Dualism In The Scarlet Letter Chapter 11

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Chapter 18 of Nathaniel Hawthorne’s The Scarlet Letter is titled A Flood Of Sunshine. In this chapter, Arthur Dimmesdale and Hester Prynne resolve to leave the Puritan colony together along with Pearl. Sunshine and floods are both elements of nature yet one brings light and sunshine and the other brings destruction and grief. Similarly, Arthur Dimmesdale is caught in a struggle with two parts of his nature that juxtapose each other. This passage emphasizes Dimmesdale’s duality in yearning for a guiltless life that is free from religious judgement and a god fearing, sinless life that is conscious to Puritan ideology. In the first sentence, the passivity and uncertainty that marks Dimmesdale’s initial `excitement about leaving the Puritan community…show more content…
Dimmesdale’s perceived freedom that he is relishing in is slowly being intertwined with his captivity on Earth. The glow and the atmosphere causes Dimmesdale’s spirit to “rise [rose], as it were”. The verb “rise” suggests a transformation from the emotional sensation of excitement to a physical action. The air that Dimmesdale has breathed in from the atmosphere seems to have quickened his spirit. One’s spirit is the animating source of life and gives life and energy to a physical organism. Therefore in referencing Dimmesdale’s spirit and assigning it an action, the action indirectly applies to Dimmesdale. The presence of Dimmesdale’s passivity is proven by the absence of a direct reference to Dimmesdale. However the freedom and wildness is contained “with a bound”. This abrupt halt contrasts with the prior wild, free atmosphere. Even with this boundary, Dimmesdale’s spirit “attained [attains] a nearer prospect of the sky”. The active verb indicate that the prospect was not given to his spirit; instead it was obtained and acquired. The comparative adjective, “nearer”, suggests that his sin and guilt had created insecurity about whether he was worthy to go to heaven. The contextual meaning of prospect is the possibility and likelihood of the sky. The alternate definition…show more content…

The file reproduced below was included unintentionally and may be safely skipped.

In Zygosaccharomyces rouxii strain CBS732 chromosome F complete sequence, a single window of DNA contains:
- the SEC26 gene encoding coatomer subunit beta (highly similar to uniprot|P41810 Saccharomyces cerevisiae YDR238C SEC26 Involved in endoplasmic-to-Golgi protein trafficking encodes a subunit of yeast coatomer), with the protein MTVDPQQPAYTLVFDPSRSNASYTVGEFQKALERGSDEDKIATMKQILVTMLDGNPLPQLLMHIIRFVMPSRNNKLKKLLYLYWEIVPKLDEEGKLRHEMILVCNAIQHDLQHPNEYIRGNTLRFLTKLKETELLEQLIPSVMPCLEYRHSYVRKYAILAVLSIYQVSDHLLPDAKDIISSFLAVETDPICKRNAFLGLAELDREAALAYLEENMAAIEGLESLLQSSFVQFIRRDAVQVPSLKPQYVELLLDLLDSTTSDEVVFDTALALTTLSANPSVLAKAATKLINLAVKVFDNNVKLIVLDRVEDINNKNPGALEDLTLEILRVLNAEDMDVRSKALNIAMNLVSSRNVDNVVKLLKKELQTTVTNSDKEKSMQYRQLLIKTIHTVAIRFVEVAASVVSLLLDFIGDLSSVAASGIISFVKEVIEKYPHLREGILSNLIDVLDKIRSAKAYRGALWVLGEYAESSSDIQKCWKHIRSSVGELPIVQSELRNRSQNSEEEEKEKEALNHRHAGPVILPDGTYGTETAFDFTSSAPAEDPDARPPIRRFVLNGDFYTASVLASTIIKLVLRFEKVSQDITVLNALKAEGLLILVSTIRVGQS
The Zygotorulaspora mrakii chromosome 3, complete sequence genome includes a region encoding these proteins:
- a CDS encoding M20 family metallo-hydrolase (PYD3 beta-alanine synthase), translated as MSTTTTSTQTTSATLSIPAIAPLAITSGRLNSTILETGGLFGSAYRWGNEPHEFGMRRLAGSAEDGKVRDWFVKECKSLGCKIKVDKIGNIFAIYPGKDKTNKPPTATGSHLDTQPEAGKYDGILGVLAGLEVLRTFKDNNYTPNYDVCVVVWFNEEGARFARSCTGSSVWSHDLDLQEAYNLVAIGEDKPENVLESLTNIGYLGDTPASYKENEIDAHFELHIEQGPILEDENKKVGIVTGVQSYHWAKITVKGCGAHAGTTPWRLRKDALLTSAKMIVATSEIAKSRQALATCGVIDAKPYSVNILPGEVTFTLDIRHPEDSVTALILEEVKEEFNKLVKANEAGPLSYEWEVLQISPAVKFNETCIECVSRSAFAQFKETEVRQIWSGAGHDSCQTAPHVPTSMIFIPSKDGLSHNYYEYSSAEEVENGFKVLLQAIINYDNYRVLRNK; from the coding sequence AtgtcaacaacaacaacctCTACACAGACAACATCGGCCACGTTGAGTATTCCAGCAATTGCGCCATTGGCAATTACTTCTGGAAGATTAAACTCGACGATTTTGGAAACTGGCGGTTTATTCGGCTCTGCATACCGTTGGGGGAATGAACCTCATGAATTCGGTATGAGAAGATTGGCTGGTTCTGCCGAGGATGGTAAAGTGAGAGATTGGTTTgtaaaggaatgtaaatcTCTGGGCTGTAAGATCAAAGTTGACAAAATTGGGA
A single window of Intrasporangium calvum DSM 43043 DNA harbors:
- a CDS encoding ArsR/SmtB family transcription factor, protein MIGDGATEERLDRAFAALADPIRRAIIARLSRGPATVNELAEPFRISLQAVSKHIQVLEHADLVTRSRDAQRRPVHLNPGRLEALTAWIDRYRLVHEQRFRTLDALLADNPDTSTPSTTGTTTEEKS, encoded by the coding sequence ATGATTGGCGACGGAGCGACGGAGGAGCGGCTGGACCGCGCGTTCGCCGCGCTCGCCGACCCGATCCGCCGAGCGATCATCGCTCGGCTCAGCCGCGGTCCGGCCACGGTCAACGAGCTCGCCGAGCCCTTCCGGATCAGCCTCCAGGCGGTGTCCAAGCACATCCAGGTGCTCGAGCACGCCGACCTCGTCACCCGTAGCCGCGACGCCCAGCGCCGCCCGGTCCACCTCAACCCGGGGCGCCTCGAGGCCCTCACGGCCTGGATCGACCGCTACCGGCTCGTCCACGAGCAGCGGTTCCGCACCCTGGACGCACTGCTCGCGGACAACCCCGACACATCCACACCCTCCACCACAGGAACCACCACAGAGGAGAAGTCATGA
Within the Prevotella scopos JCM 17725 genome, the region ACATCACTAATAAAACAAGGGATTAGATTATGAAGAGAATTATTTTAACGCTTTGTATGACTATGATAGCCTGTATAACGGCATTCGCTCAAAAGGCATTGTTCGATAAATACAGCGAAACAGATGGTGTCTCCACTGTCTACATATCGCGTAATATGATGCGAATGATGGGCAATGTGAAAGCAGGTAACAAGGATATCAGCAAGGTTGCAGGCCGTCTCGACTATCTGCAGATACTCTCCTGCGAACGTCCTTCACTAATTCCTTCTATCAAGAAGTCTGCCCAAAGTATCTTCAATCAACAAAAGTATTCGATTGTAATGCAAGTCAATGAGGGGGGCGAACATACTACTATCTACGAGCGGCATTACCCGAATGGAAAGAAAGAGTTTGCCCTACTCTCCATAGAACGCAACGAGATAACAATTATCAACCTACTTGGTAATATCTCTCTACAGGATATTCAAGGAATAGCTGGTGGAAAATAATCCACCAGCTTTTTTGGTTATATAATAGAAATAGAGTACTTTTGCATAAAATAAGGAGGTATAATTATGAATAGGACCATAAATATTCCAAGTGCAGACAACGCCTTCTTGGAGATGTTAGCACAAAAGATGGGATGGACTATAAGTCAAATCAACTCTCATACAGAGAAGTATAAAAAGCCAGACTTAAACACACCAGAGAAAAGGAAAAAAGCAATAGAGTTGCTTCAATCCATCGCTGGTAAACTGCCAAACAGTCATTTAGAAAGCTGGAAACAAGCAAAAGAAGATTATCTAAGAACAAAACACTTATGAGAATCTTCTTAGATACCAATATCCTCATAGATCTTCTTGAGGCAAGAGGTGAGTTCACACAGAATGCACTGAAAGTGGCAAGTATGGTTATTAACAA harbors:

He “inevitably” has “devotional in his mood”. All of Dimmesdale’s attempts to distance himself are invalidated by the word “inevitable”. No matter how much he tries he will unavoidably always have a trace of Puritan beliefs and the Puritan way of thinking. He might have a “tinge” or a slight imprint but nevertheless it is there and has some sort of influence over him. He is not just believer but an individual “of a deeply religious temperament”. This dangling modifier does not clearly expresses whether it is referring to Dimmesdale or his spirit. This ambiguity shows that it does not matter whether it is Dimmesdale or Dimmesdale’s spirit, the temperament is somehow always there. Puritanism’s powerful grasp on Dimmesdale is a prime example of how the culture that an individual lives and grows in can become an essential part of their identity. Once, distance and space is created between the individual and culture it may seem as if they are no longer belong to the culture or the society. Unlike Dimmesdale, Hester Prynne is able to be comfortable with the distance created between her and the Puritan community. She does not allow her status as an outsider erode her personal connection to the community nor does she completely lose her
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